The Ending of ‘The Whirlwind’ Makes A Mockery of Morality

By Jonathon Wilson
Published: June 28, 2024
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The Whirlwind Episode 12 Recap and Ending Explained
The Whirlwind | Image via Netflix


The Whirlwind is a bit preachy throughout, but its ending expects you to swallow a lot. In it, former Prime Minister turned Acting President of South Korea Dong-ho wants to make a point and make a point he does, though not without a degree of personal compromise that is somewhat brushed under the rug. Episode 12 of the Netflix K-Drama wants you to believe that you can rise above the system and make a difference – but only if you lose some of yourself along the way.

If this is true, is the outcome worth the cost? We’re led to believe so, but I’m not so sure. While democracy is a noble goal, one questionable decision after another to get there somewhat undermines the idea. It’s the old argument of the many versus the few. If we can so readily make sacrifices for what we perceive to be the greater good, aren’t we losing something essential in the here and now?

Dong-ho Makes Himself A Martyr

Dong-ho’s goal throughout the series was to expose the Blue House’s corruption, wherein former President Jang had cozied up to the snaky Gaejin Group and allowed rot to seep through various levels of government. It’s a tale as old as time, and one we’re living through now in the U.S. and the U.K., but Dong-ho was additionally motivated to seek revenge for the death of his friend, Assemblyman Gi-Tae.

Dong-ho believes in exposing this corruption so strongly that he’s willing to make himself a martyr. The difficulty of getting the truth out through proper legal channels proves too circuitous, so he throws himself to his death as a last-minute power play to get Soo-jin arrested. He deliberately incriminates her in his death.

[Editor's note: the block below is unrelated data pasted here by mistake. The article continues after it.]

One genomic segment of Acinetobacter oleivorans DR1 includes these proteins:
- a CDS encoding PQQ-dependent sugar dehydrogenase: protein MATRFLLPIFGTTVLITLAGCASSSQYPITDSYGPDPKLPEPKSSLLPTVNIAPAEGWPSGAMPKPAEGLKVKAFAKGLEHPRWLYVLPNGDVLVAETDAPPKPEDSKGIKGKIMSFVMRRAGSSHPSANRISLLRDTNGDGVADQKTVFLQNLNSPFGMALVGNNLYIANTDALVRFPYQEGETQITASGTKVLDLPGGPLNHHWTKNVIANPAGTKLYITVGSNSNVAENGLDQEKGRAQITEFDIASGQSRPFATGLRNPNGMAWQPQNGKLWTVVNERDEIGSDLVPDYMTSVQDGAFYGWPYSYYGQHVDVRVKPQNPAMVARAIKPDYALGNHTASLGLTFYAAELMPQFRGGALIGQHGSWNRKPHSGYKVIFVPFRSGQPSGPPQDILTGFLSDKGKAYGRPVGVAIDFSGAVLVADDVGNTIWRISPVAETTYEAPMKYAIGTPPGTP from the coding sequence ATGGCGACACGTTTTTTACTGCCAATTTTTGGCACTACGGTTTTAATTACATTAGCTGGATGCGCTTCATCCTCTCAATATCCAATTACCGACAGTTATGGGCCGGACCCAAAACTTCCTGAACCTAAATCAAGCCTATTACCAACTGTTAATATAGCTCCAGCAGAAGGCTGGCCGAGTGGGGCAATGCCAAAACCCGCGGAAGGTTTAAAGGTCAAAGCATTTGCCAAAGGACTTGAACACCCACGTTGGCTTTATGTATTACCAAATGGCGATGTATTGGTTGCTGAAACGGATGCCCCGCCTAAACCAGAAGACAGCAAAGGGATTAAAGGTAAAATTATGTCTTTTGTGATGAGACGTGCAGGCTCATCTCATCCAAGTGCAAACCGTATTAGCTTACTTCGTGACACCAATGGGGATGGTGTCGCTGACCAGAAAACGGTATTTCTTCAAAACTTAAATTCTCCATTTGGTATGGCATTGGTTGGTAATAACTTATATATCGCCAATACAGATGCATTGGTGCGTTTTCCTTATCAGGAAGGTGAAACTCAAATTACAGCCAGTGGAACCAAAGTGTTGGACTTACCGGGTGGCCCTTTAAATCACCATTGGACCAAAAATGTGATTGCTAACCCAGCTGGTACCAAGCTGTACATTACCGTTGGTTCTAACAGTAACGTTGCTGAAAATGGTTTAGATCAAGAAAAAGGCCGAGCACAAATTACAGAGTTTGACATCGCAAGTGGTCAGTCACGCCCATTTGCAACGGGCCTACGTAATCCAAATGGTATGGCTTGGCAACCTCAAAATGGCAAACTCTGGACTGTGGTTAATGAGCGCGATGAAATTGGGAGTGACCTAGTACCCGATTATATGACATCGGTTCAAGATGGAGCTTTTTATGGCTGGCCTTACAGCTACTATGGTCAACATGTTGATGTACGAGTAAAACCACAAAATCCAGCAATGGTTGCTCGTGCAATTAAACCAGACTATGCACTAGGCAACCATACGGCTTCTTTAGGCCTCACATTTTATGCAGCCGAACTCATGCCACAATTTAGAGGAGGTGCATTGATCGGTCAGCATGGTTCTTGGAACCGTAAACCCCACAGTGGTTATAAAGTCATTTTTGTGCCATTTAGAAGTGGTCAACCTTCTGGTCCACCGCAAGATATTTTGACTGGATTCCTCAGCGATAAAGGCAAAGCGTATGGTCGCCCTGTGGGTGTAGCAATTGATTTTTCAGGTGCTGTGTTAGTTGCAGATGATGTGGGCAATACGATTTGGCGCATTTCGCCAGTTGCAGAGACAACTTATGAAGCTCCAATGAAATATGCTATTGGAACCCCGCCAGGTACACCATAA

Soo-jin is left with a choice. Dong-ho has written a will that exonerates her, but if she doesn’t admit to all the corruption charges it’ll disappear. She can either go to prison for murder, or for her real crimes. It isn’t much of a choice, but it’s the only one she’s going to get.

Justice Is Hard To Come By

While Soo-jin names and shames all of the corrupt politicians and officials, she denies direct involvement. Most of the truth is out, though crucial aspects of it – namely Soo-jin’s role – remain hidden. This is the way of things in politics more often than not, but The Whirlwind manages to contrive an unusually happy ending.

Despite Soo-jin riding high on becoming Acting President of South Korea, she’s undone once again by Dong-ho, who had Jeong-yeong bug her office with a hidden camera. When Man-gil, who is being publicly blamed for murdering President Jang, begs Soo-jin to reveal that she was really the culprit, the whole thing is live-streamed. Soo-jin incriminates herself.

Was Dong-ho Right?

The main question floating around The Whirlwind is whether Dong-ho was right to do the things he did to secure the outcome he wanted, a classic twist on the old “do the ends justify the means” dilemma.

As I suggested above, I’d argue that Dong-ho’s martyr ending and general preservation of his reputation is him getting away with things, in a sense. Yes, he managed to expose Soo-jin and everyone else involved in the corruption, but he had to play a similar game to do it. That game comes at a cost, and it was one that Dong-ho, regardless of his goals, was happy to pay.

Soo-jin, too, claimed to have dreamed of democracy. In her prison cell, she reflects on the idea, and on what Dong-ho did, seemingly concluding that he had a point. It’s a little late for that though, isn’t it?

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